UCT Masters of Commerce student, Chido Dzinotyiwei, launches Vambo Academy an online tool to assist users in learning new Africa languages. Photo: UCT
UCT Masters of Commerce student, Chido Dzinotyiwei, launches Vambo Academy an online tool to assist users in learning new Africa languages. Photo: UCT

Want to learn an African language? Here’s your chance

By Robin-Lee Francke Time of article published Nov 15, 2021

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ONLINE COURSE

IF YOU have always wanted to learn an African language but never knew how, a new online tool has just launched and it helps users learn a new African language.

Vambo Academy, a University of Cape Town (UCT) student start-up is set to make African indigenous language learning fun and interactive, all at the click of a button.

Chido Dzinotyiwei, a Master of Commerce student at UCT’s Graduate School of Business established her business with one goal in mind: to make learning African languages and cultures accessible online.

Dzinotyiwei said Africa is the fastest growing and second largest continent in the world, but sadly African knowledge and resources are difficult to source.

She said Vambo Academy is aiming to bridge that gap and make learning fun.

According to UCT, Vambo Academy is an educational technology (EdTech) platform that provides digital resources to support language learning and translation.

In addition to teaching indigenous languages, the platform also offers a dictionary service, as well as blog posts and podcasts on relevant cultural topics.

Students have the opportunity to learn a new language in one of two ways: using the self-learning tool and learning at their own pace, or they have the option of booking a virtual session with an experienced tutor for a one-on-one, personalised learning experience.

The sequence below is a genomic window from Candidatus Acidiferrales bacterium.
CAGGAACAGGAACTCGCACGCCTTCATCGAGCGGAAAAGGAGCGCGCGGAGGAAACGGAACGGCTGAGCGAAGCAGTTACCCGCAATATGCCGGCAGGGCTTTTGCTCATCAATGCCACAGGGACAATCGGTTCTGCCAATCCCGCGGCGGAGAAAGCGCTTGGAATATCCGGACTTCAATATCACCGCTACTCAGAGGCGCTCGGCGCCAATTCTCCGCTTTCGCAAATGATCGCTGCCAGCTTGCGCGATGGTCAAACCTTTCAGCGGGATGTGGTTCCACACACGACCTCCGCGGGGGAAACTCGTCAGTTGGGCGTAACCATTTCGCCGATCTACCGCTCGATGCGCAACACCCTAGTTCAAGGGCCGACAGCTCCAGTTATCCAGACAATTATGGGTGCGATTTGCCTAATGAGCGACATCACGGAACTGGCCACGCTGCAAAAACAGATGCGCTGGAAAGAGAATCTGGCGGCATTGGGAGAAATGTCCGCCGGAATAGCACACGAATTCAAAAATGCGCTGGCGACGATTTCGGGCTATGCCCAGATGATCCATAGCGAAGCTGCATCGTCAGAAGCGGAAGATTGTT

Dzinotyiwei said the objective of the business is democratic access to indigenous language learning and to champion the preservation of indigenous languages and cultures for future generations.

“We want to create a space where the diversity and richness of indigenous cultures is recognised and celebrated. We believe that language is key to achieving inclusion in our societies,” she said.

During the creation of Vamba Academy, Dzinotyiwei said her inspiration came in two parts.

“First, we acknowledge that education is the backbone of society. Yet, there remains large gaps when it comes to access to education on the continent, and language is one of the main barriers preventing students from pursuing their dreams.

“The platform was developed to provide students with the necessary resources to learn an indigenous language, and to improve their skill set.

“Second, we really want to preserve our heritage; so many African languages and their heritage aspects are fizzling out.

“None of us should ever stop learning about our culture and heritage because knowing where we come from is important. This is why we chose to call ourselves Vambo, which means ’origin’ in chiShona,” she said.

Dzinotyiwei added that she hopes this venture creates opportunities for talented individuals like writers, poets, teachers and translators and to be that stepping stone as they venture out into the world.

Those interested in expanding their language skill set can just head over to the Vambo Academy website to sign up.

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